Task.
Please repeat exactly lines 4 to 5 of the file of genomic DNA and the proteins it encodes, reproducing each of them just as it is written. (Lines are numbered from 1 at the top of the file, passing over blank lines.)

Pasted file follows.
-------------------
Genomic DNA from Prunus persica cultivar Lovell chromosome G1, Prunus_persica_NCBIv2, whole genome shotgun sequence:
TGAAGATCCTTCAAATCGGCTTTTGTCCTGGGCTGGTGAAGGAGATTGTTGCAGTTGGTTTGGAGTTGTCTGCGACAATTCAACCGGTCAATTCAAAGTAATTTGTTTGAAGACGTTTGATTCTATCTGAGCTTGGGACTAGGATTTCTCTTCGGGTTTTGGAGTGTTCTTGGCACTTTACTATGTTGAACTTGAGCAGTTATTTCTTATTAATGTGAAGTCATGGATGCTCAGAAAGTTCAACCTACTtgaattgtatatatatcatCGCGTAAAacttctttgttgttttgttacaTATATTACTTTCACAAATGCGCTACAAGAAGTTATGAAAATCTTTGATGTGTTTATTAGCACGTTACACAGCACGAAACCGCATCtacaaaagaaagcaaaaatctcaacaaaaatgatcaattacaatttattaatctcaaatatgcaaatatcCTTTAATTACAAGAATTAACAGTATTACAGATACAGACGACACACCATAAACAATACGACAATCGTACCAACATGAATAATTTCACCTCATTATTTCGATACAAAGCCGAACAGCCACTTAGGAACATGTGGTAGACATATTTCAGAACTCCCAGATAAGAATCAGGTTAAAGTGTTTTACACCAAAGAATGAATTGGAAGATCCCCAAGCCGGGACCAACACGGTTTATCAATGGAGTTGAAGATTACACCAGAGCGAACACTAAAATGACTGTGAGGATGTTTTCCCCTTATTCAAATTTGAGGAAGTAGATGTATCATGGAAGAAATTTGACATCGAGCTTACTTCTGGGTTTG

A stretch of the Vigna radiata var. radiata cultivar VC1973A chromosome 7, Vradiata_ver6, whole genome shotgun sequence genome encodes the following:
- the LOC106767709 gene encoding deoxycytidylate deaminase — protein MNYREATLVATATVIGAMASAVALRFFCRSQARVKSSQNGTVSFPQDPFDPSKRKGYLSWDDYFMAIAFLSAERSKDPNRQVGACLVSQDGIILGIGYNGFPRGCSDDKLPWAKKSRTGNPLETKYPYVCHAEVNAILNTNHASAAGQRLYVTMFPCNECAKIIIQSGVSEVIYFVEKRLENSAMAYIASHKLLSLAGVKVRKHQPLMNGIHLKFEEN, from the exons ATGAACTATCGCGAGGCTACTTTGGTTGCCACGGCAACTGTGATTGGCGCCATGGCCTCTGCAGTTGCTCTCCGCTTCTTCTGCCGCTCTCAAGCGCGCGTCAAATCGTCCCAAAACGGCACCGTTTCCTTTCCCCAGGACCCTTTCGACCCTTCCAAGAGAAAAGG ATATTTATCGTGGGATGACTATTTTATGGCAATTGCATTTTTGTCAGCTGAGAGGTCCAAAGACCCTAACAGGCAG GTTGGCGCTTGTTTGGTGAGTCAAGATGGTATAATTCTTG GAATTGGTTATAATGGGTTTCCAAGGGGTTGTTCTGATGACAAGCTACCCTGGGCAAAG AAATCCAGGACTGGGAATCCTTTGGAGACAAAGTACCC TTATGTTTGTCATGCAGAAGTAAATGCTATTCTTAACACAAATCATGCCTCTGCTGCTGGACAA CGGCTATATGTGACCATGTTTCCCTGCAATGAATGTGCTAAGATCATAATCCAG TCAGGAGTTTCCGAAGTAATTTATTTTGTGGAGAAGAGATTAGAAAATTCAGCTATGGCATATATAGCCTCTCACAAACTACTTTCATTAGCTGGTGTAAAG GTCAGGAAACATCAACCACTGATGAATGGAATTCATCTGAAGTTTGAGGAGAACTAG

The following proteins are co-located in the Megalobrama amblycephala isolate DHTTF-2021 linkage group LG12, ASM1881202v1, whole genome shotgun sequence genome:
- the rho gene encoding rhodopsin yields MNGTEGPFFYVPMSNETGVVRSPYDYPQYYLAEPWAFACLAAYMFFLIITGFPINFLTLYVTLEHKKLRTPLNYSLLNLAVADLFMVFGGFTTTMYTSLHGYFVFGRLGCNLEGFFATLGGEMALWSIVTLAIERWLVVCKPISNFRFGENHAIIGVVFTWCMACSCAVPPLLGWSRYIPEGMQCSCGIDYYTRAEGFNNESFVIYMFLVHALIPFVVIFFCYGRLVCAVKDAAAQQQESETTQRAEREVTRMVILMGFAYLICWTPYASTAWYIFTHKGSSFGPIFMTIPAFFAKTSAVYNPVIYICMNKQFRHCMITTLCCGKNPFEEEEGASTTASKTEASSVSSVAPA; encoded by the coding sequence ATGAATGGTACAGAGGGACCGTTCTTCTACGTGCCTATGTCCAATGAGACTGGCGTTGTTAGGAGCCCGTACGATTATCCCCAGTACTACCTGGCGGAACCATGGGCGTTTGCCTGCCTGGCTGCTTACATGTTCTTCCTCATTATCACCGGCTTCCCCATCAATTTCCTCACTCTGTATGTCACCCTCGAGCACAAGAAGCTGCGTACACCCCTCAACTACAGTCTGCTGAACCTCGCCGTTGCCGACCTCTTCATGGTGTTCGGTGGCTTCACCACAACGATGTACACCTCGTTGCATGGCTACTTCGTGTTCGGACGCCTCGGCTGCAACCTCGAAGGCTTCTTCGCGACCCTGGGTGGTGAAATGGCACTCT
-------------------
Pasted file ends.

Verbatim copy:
- the LOC106767709 gene encoding deoxycytidylate deaminase — protein MNYREATLVATATVIGAMASAVALRFFCRSQARVKSSQNGTVSFPQDPFDPSKRKGYLSWDDYFMAIAFLSAERSKDPNRQVGACLVSQDGIILGIGYNGFPRGCSDDKLPWAKKSRTGNPLETKYPYVCHAEVNAILNTNHASAAGQRLYVTMFPCNECAKIIIQSGVSEVIYFVEKRLENSAMAYIASHKLLSLAGVKVRKHQPLMNGIHLKFEEN, from the exons ATGAACTATCGCGAGGCTACTTTGGTTGCCACGGCAACTGTGATTGGCGCCATGGCCTCTGCAGTTGCTCTCCGCTTCTTCTGCCGCTCTCAAGCGCGCGTCAAATCGTCCCAAAACGGCACCGTTTCCTTTCCCCAGGACCCTTTCGACCCTTCCAAGAGAAAAGG ATATTTATCGTGGGATGACTATTTTATGGCAATTGCATTTTTGTCAGCTGAGAGGTCCAAAGACCCTAACAGGCAG GTTGGCGCTTGTTTGGTGAGTCAAGATGGTATAATTCTTG GAATTGGTTATAATGGGTTTCCAAGGGGTTGTTCTGATGACAAGCTACCCTGGGCAAAG AAATCCAGGACTGGGAATCCTTTGGAGACAAAGTACCC TTATGTTTGTCATGCAGAAGTAAATGCTATTCTTAACACAAATCATGCCTCTGCTGCTGGACAA CGGCTATATGTGACCATGTTTCCCTGCAATGAATGTGCTAAGATCATAATCCAG TCAGGAGTTTCCGAAGTAATTTATTTTGTGGAGAAGAGATTAGAAAATTCAGCTATGGCATATATAGCCTCTCACAAACTACTTTCATTAGCTGGTGTAAAG GTCAGGAAACATCAACCACTGATGAATGGAATTCATCTGAAGTTTGAGGAGAACTAG

The following proteins are co-located in the Megalobrama amblycephala isolate DHTTF-2021 linkage group LG12, ASM1881202v1, whole genome shotgun sequence genome: